Volume 5 Supplement 1
NMDA treatment stabilizes the mRNA encoding for α2 subunit of the NO-sensitive guanylyl cyclase by decreasing AUF1 protein level through a NO-cGMP-dependent mechanism
© BioMed Central Ltd 2005
Published: 16 June 2005
Posttranscriptional mechanisms of gene regulation, particularly those affecting mRNA stability, are emerging as critical effectors of gene expression changes. Although the mechanisms determining mRNA turnover are poorly understood, they are generally believed to involve RNA-binding proteins recognizing specific RNA sequences. Best characterized among the RNA sequences that influence mRNA stability are AU-rich elements (AREs), usually found in the 3'untraslated regions (UTR). The stability of a particular mRNA is controlled by specific interactions between structural elements of the mRNA and RNA-binding proteins. Of these proteins the best studied are AUF1 proteins that destabilize and ELAV-like proteins that stabilizes different mRNAs.
The objective of the present investigation was to characterize the 3'UTR of the α2 mRNA and to study the molecular mechanism accounting for the NMDA-dependent up-regulation of this mRNA in cerebellar granule cells in culture.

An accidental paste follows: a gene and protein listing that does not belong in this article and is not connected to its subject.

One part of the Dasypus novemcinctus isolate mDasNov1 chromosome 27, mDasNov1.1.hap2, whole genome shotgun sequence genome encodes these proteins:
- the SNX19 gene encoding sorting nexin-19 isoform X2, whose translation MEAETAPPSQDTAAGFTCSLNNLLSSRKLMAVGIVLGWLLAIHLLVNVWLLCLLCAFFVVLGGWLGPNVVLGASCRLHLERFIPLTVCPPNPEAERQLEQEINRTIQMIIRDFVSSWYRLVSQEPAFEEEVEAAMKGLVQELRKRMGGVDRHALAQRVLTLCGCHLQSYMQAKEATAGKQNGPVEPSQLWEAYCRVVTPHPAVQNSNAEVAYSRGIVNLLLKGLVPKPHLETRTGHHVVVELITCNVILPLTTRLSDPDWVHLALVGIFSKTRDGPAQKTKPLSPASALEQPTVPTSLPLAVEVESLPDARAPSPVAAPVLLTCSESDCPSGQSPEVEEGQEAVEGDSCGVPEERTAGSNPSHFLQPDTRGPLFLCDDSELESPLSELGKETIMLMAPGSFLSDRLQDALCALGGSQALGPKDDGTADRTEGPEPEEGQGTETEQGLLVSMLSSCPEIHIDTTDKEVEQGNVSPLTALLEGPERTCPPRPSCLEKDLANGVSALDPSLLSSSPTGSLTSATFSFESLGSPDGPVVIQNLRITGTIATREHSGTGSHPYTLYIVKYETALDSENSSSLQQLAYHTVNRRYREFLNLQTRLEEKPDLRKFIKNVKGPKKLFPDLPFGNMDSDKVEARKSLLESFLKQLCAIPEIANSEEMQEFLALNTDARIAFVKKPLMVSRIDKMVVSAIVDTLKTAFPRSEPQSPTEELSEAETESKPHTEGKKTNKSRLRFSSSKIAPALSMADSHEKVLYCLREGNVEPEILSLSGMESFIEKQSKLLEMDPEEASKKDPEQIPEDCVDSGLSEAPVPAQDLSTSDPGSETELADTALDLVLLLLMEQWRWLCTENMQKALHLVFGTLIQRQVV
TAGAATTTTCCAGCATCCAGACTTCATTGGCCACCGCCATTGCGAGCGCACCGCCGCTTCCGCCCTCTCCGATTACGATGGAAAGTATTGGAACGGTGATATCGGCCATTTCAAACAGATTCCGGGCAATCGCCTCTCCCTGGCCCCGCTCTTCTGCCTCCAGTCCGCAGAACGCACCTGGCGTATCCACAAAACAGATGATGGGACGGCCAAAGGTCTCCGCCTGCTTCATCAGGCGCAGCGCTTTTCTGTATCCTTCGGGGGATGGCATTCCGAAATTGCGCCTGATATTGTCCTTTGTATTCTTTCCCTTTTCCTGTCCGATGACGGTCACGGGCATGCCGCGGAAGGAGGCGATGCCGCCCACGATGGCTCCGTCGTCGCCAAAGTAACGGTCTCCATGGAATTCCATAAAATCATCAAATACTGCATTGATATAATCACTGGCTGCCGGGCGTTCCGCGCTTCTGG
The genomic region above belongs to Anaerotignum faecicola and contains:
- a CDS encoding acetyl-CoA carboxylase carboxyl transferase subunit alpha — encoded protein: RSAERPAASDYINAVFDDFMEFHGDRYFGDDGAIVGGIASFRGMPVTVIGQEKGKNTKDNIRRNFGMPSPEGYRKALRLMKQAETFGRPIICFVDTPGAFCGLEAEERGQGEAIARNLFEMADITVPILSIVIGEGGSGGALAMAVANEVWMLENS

As we have previously shown NMDA-treatment caused an increase of the NO-sensitive guanylyl cyclase α2 mRNA. This effect is transcriptional and translational independent but depends on the mRNA turnover. We have cloned and sequenced the 3'flanking region of NO-sensitive guanylyl cyclase α2 mRNA, using two oligonucleotide pairs (one of them designed inside the coding region), which amplify two overlapping products of 853 pb and 1167 pb. The length of the complete fragment is 1873 pb (GenBank accession number AY795577) and bears many AU-rich motifs, which may be targets for the binding of different proteins that may stabilize or destabilize the mRNA. These fragments were employed to synthesize radiolabeled RNA probes to perform RNA-protein binding assays and protein-RNA complexes were observed in the assay where the 853 pb fragment was incubated with nuclear extracts obtained from cerebellar granule cells. The mRNA encoding for α2 was immunoprecipitated by using specific antibodies against AUF1, indicating that these proteins bind to this particular mRNA "in vivo" and may affect its stability. NMDA treatment effectively decreases the AUF1 protein levels in nuclear protein extracts and increases α2 mRNA, both effects were prevented by ODQ and KT5823, inhibitors of guanylyl cyclase and cGMP-dependent protein kinase, which became activated by NMDA stimulation. Thus, NMDA increases α2 mRNA stability in cerebellar granule cells by decreasing the level of AUF1 proteins through a mechanism that implies cGMP synthesis and activation of cGMP-dependent protein kinase.